Saturday, May 06, 2006

Attractive Incoherence

"When in doubt, obfuscate" was a humorous phrase my father taught me. When pushed by some bristly church member about a fine point in theology that I might be weak on, use some German words, peppered with academic jargon with a serious frown on your face. If need be, appeal to Aramaic origins and use terms like "philology" and "hueristic." This is the same method that the giant squids use when being attacked; they let loose a bunch of dark ink into the water to obscure their presence and vulnerability and shoot off into safety.
When I read LeRon Shults' letter in the most recent www.emergent.com newsletter by Tony Jones, I couldn't help but smile; looks like ink to me, dark, light-obscuring and quite profound. I could only imagine LeRon's impish smile as he wrote these words defending the lack (read; avoidance?) of anny sort of a doctrinal statement coming from the emerging conversation. It was a linguistic cul de sac that was quite fun to read, but disappointing to see.
I guess this could be part and parcel with current cultural trends. My wife is a printmaker and formerly taught art history at a Christian college. There she was beseiged with this type of obscuring language: who dares to qualify and judge art? where does the artist end and the audience begin? why should one culture's notion of beauty have primacy over another's? who dares to call something skilled and well-done? there is no difference between an installation of found trash and a carefully drawn portrait.
I am neither Luddite nor alarmist. But come on. Jesus was not quite so reticent of definition: "I am the way, the truth and the life, no one comes to the Father except through me." Now there is a legitimate place for the adiaphora, the ambiguous and the less-than-clearly stated. But the emergent conversation will do itself harm if its leaders and thinkers avoid what Jesus embraces and instead opt for a posture of linguistic gymnastics. It is fun to play with words. But when someone is on their deathbed with cancer or the son of a friend commits suicide and turns to a pastor/beleiver for help, don't turn the water dark with ink, tell them about who Jesus is now and offer the words of promise he gives.
LeRon's argument against definition is that it cuts off conversation by becoming absolutist. I disagree with that. Because I have a belief does not make me necessarily a belligerent bully. My sense of theological clarity is not a barrier but a bridge; an inviting bridge to further conversations with the hungry and seeking world.


At 11:55 AM , Blogger Dan said...

I'll have to look up LeRon's letter, but based on your response to it I would recomend to you "The Strange New Word of the Gospel: Re-Evangelizing in the Postmodern World" Edt. C.E. Braaten and R.W. Jenson. I'm just finishing Philip Turner's essay and something he wrote strikes me as significant in light of what you say, "The first step of 're-evangelization in a postmodern world involves not only the proclamation of God's secert (Turner gives the content to 'God's secret' earlier in his essay) made known in Christ but also the presence withen the body of the church of a way of life that runs counter to the 'decentered' (here is where I connect what you say with what Turner says) and so finally empty mind of the postmodern era."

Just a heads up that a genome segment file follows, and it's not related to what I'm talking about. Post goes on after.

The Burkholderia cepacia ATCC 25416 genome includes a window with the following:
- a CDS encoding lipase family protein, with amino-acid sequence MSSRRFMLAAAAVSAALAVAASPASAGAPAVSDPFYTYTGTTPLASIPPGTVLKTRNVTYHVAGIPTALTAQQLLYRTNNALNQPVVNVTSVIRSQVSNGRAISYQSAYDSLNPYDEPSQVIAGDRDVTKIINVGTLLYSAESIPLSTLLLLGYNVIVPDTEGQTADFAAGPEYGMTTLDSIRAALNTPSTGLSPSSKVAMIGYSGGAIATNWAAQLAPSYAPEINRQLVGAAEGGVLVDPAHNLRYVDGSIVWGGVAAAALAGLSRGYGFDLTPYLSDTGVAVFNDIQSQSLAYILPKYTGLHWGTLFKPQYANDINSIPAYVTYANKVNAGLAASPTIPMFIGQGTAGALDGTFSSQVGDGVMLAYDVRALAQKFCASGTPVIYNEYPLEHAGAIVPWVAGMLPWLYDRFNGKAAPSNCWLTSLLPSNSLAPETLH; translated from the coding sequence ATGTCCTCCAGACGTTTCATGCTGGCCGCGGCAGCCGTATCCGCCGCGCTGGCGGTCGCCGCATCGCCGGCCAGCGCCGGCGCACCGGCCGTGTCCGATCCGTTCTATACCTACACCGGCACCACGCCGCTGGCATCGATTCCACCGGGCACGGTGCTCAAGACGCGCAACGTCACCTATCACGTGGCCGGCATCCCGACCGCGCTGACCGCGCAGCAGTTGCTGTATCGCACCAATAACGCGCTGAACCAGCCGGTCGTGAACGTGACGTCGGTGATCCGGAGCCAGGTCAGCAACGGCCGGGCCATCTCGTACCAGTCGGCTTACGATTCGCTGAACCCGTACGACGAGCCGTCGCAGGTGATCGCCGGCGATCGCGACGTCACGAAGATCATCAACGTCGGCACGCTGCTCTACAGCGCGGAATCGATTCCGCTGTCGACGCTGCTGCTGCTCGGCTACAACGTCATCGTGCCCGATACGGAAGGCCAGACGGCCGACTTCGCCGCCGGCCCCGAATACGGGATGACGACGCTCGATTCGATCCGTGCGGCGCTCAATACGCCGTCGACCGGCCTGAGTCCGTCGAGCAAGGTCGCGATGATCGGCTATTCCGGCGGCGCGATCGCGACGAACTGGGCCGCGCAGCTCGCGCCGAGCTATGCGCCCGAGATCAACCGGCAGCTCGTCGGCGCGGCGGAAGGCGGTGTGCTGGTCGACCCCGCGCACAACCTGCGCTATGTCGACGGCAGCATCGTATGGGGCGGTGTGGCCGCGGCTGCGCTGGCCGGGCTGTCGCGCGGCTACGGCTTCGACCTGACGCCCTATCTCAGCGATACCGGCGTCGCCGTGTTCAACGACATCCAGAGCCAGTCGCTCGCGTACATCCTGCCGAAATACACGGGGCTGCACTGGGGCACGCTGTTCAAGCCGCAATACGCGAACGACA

It seems that what you are picking up on with the darkening of the water with ink is something to be aware of and avoided if we are to remain a refuge to those who find they need a refuge form the final emptiness of yet another human turning away for the Tiune God.

At 12:23 PM , Anonymous same ol' Kent said...

I read the letter, it is seems to me that they, the emerget cadre, are still in a defensive posture. The lack of definition is going to hurt them, because if they do not define themselves, someone else will. Jesus made many self defining statements, which is one of the reason he was in conflict with the leadership of his day. Clarity is not a hallmark of moderity alone, it has to be a part of the emergent conversation as well.

At 4:33 PM , Blogger Scot McKnight said...

I have my own disagreements with LeRon, but Emergent is not defined by LeRon but by Emergent and there is an Order at emergentvillage.com where there is adherence to the classical creeds and a way of life. LeRon loves to overstate, and he wants to provoke, but this is not an issue of defining theology for a denomination but of whether or not Emergent, a facilitator for conversation, needs to have a doctrinal statement.

I posted on this last Friday at my site (www.jesuscreed.org), and I think Emergent would do well to avoid framing a doctrinal statement for its conversation. Local churches do that, denominations do that, and Emergent is a cross-denominational conversation. Whaddayathinkaaboutdat?

At 2:46 AM , Blogger Ryan said...

I could not find the newsletter so I don't want to comment uninformed, but I do want to agree with Scot said. I also think that emergent is not simply independent movement but also reactionary. So I think the emergent discussion avoids the whole doctrinal statement as part of its reaction to the traditional church- you have to have a doctrinal statement before you have anything. I mean as a missionary (not doing church planting) I still have to agree with my organizations doctrinal statement. i think emergent wants to avoid this sort of thing. There are my two cents


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